Spring is here and school gardens are flourishing. Prescott Farmers Market’s FoodCorps service member, Samantha Turner has helped students plant gardens at Mile High Middle School and Washington and Miller Valley Elementary Schools. FoodCorps is a nationwide non-profit service organization that places leaders in communities across the country to connect kids to healthy food through school garden projects, cooking and nutrition lessons and bringing local farm fresh produce to the cafeteria line. Through her service Sam helps PFM meet an important piece of its mission: educating the community about the importance of local agriculture.
Samantha hosts a weekly after-school garden club at Miller Valley Elementary. In garden club kids get hands-on experience working with plants. For one activity students chose from a variety of leafy greens, herbs, flowers and root vegetables seeds and planted their own small plot inside the garden beds. Students knelt on the ground beside their plot to draw out four rows with their fingers and sprinkle one kind of seed in each row. One student remarked, “When we cover our seeds up it’s like were tucking them in!” Every week garden club students eagerly run to their garden plots to carefully observe sprouted seeds. In early May they will harvest their vegetables for a salad at their end-of-year celebration.
At Washington Elementary, Samantha and community partners Katie McDaniel and Kelley Villa with Yavapai County Community Health Services, are teaching a series of nutrition, garden and food education to thirty excited first graders. Students learned that seeds are like babies and we have treat them with care, so each student delicately sprinkled the baby seeds into their rows and gently covered them up with soil. Throughout April and May students will patiently watch their rows grow into full carrot, radish, lettuce and spinach plants and will finally be able to enjoy the greens the last week of school.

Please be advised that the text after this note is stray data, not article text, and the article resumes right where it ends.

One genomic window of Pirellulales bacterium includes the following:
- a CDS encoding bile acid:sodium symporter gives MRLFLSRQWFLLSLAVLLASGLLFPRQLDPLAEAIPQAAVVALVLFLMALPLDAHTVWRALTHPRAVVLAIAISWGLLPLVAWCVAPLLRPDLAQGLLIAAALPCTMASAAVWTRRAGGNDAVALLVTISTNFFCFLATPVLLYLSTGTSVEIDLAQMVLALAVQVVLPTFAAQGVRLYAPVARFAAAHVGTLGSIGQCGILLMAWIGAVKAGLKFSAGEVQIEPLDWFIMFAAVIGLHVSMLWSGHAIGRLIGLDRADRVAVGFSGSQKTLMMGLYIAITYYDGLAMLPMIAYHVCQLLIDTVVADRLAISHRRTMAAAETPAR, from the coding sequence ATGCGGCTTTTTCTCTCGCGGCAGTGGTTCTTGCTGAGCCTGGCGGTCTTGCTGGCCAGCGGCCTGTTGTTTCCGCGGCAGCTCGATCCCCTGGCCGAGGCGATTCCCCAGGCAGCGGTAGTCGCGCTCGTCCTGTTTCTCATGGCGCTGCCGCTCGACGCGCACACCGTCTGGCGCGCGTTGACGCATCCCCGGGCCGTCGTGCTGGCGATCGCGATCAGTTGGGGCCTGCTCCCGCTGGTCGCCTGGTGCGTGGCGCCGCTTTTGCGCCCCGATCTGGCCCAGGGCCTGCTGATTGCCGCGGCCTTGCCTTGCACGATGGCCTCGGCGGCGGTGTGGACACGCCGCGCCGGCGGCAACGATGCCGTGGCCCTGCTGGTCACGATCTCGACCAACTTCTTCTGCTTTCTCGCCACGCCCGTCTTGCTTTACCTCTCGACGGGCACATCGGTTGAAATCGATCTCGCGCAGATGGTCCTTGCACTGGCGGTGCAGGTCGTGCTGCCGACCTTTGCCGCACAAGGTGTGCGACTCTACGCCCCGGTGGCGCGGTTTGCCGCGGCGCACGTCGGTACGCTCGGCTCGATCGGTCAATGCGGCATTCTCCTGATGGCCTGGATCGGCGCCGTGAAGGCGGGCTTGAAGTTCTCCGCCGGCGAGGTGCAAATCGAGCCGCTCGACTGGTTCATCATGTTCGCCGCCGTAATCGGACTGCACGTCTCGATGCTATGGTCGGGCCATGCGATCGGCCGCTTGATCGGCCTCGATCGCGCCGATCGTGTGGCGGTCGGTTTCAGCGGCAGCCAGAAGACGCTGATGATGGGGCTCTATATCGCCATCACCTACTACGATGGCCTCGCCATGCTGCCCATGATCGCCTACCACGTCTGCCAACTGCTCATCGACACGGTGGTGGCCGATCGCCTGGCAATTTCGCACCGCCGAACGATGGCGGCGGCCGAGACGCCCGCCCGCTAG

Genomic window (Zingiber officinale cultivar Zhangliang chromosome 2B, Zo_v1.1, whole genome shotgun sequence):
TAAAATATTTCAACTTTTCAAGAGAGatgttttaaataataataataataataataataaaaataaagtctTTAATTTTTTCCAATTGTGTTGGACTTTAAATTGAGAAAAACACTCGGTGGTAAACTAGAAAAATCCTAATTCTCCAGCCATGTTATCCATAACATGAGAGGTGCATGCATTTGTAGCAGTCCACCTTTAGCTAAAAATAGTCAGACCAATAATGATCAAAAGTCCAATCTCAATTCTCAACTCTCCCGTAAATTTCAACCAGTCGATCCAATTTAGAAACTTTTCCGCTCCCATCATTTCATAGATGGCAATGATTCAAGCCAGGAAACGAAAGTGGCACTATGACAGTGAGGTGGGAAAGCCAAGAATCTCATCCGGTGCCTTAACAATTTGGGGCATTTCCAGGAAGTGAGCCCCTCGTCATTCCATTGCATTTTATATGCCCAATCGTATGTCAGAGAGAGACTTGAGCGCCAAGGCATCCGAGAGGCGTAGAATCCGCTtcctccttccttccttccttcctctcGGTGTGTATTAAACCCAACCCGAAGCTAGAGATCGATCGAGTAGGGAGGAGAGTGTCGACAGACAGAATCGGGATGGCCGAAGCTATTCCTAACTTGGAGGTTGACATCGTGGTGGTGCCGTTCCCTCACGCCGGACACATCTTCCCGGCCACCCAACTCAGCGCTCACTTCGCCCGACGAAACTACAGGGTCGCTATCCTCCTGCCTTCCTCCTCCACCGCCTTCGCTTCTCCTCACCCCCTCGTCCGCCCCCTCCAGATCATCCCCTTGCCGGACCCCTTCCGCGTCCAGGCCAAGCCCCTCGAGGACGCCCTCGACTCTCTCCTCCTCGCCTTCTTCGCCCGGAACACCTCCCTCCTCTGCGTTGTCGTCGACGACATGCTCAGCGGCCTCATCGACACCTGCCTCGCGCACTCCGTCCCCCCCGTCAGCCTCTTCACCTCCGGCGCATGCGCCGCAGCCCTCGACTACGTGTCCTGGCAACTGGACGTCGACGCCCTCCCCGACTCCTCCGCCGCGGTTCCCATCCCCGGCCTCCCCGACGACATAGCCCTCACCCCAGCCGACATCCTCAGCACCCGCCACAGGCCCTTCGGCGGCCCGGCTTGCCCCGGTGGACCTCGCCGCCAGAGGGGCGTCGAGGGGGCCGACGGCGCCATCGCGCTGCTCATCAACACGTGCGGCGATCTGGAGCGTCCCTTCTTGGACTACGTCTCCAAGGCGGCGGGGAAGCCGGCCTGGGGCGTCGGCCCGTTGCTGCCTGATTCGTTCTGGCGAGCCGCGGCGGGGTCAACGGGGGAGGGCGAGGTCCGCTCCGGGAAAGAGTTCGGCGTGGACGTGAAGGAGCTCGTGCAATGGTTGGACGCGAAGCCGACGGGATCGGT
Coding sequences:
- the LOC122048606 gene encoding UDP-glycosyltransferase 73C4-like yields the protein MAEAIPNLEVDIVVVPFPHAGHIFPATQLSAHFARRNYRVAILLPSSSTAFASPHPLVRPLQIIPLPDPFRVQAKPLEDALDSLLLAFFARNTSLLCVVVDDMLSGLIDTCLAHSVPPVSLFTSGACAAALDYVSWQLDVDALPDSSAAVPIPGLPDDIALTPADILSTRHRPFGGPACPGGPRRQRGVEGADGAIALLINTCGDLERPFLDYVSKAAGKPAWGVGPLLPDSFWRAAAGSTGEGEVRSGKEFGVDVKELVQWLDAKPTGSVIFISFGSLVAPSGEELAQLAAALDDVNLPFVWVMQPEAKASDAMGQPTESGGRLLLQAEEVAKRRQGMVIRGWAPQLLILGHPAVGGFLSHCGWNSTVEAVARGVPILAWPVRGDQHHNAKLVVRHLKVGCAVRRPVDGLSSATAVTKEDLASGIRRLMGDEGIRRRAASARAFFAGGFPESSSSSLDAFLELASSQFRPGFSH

At Mile High Middle School both after-school garden club and the alternative learning placement services class have taken ownership of their school garden. These students have also learned how to prepare recipes with garden produce, are slowly trying the vegetables they’ve grown and are realizing the nutritional value of the vegetables on their plates. This month the alternative learning placement students have watched their seeds grow into plants and are eager to finally take a bite from the rows of beets, radishes, spinach and lettuce they planted in March. Last week, the after-school garden club proudly harvested their rows of carrots, beets, radishes, herbs and leafy greens and sold $135 worth of school garden produce at the Prescott Farmers Market!
Through these partnerships PFM supports school gardens projects, nutrition education, cooking lessons and sourcing local produce for cafeteria taste tests. If you’d like to know more about what we’re doing outside of the market check out the education page.